# Words and Numbers

If you write out the numbers from 1 to 5000 in American English (e.g., THREE THOUSAND EIGHT HUNDRED SEVENTY-THREE), it turns out that only one of them has a unique number of characters. Which is it? Spaces and hyphens count as characters.

# “The Peace Problem”

In 1984, at the height of the Cold War, Ukrainian chess journalist F.S. Bondarenko dedicated this puzzle to English chess editor A.J. Roycroft in the spirit of peace and goodwill.

White’s army is arranged as above. Add Black’s army (the standard complement of 8 pieces and 8 pawns) so that no piece of either color is under attack.

# Quickie

From Crux Mathematicorum, May 1998:

If x is x% of y, and y is y% of z, where x, y, and z are positive real numbers, what is z?

# Podcast Episode 86: Lateral Thinking Puzzles

Here are six new lateral thinking puzzles to test your wits and stump your friends — play along with us as we try to untangle some strange situations using only yes-or-no questions.

Please consider becoming a patron of Futility Closet — on our Patreon page you can pledge any amount per episode, and all contributions are greatly appreciated. You can change or cancel your pledge at any time, and we’ve set up some rewards to help thank you for your support.

You can also make a one-time donation via the Donate button in the sidebar of the Futility Closet website.

This episode’s puzzles were contributed by listeners David White and Sean Gilbertson and drawn from the following books:

Edward J. Harshman, Fantastic Lateral Thinking Puzzles, 1996.

Kyle Hendrickson, Mental Fitness Puzzles, 1998.

Paul Sloane and Des MacHale, Intriguing Lateral Thinking Puzzles, 1996.

David White sent two links to corroborate the third puzzle — these contain spoilers, so listen to the episode before clicking.

You can listen using the player above, download this episode directly, or subscribe on iTunes or via the RSS feed at http://feedpress.me/futilitycloset.

If you have any questions or comments you can reach us at podcast@futilitycloset.com. Thanks for listening!

# All Hands on Deck?

A reader named Hamp Stevens sent this conundrum to Martin Gardner, who published it in his Mathematical Magic Show (1965). Can these 25 cards be arranged to form five poker hands, each of them a straight or better (that is, straight, flush, full house, four of a kind, straight flush, or royal flush)? If it’s possible, find the five hands; if it’s not, prove that it’s impossible.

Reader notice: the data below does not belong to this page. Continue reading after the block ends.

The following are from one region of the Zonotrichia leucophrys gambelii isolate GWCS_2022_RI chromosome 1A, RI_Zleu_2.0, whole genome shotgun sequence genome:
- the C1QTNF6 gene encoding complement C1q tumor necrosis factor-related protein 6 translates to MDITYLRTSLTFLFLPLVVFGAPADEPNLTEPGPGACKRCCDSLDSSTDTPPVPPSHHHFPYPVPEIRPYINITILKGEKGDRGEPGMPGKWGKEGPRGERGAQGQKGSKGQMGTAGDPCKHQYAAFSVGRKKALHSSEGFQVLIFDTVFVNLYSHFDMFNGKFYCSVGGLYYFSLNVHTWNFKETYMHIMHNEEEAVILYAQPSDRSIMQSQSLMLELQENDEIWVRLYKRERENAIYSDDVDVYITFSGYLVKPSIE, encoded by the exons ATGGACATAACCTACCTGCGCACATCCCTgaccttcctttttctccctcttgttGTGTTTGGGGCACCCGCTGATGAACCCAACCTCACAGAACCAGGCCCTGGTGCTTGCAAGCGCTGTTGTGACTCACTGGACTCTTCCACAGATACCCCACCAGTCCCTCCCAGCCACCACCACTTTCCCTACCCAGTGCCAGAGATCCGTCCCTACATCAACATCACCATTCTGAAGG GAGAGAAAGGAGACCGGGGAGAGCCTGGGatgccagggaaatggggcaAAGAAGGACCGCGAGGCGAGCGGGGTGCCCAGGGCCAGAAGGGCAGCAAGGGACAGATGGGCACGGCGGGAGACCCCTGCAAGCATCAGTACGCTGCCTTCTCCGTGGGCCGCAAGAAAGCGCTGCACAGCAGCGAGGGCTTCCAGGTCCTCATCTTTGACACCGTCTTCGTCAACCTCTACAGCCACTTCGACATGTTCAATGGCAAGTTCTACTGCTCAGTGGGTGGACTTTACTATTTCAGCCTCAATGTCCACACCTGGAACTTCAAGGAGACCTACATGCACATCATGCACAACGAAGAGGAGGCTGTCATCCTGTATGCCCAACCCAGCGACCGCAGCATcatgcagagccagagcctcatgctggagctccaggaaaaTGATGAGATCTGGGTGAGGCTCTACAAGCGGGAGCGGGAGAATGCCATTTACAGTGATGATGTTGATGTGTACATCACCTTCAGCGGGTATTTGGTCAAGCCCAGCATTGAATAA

“This ingenious puzzle is quickly solved if you go about it correctly,” Gardner wrote. “A single card is the key.”

# Black and White

By George Edward Carpenter. White to mate in two moves.

# Hard Target

In a special football game, a team scores 7 points for a touchdown and 3 points for a field goal. What’s the largest mathematically unreachable number of points that a team can score (in an infinitely long game)?

A problem by Atlantic College mathematician Paul Belcher:

Anna and Bert invite n other couples to a dinner party. Before the meal begins, some people shake hands. No one shakes hands with their own partner, no one shakes hands with themselves, and no two people shake hands with each other more than once. Afterward, Anna asks all the other 2n + 1 people how many times they shook hands, and she gets a different answer from each of them. How many times did Anna shake hands?

# A Christmas Challenge

Here’s a unique challenge for the holidays — one of the United Kingdom’s intelligence agencies, GCHQ, is distributing the puzzle above on its Christmas card this year. (See GCHQ’s website for details and a high-resolution grid.)

The puzzle is a nonogram: Each row and column bears a string of numbers that indicates the lengths of consecutive runs of black squares that will appear there when the grid has been completed. For example, “3 3” in the eighth row means that in the finished puzzle two shaded sections of 3 squares each will appear somewhere along its length. Some squares in the grid have already been shaded to get you started.

“By solving this first puzzle players will create an image that leads to a series of increasingly complex challenges,” notes the agency. “Once all stages have been unlocked and completed successfully, players are invited to submit their answer via a given GCHQ email address by 31 January 2016. The winner will then be drawn from all the successful entries and notified soon after.” The agency invites players to make a donation to the U.K.’s National Society for the Prevention of Cruelty to Children if they’ve enjoyed the puzzle.

(Thanks, Alex.)

02/08/2016 UPDATE: The answers have now been revealed — see the link at the bottom of this post.

# Product Recall

A problem from the 2004 Harvard-MIT Math Tournament:

Zach chooses five numbers from the set {1, 2, 3, 4, 5, 6, 7} and tells their product to Claudia. She finds that this is not enough information to tell whether the sum of Zach’s numbers is even or odd. What is the product that Zach tells Claudia?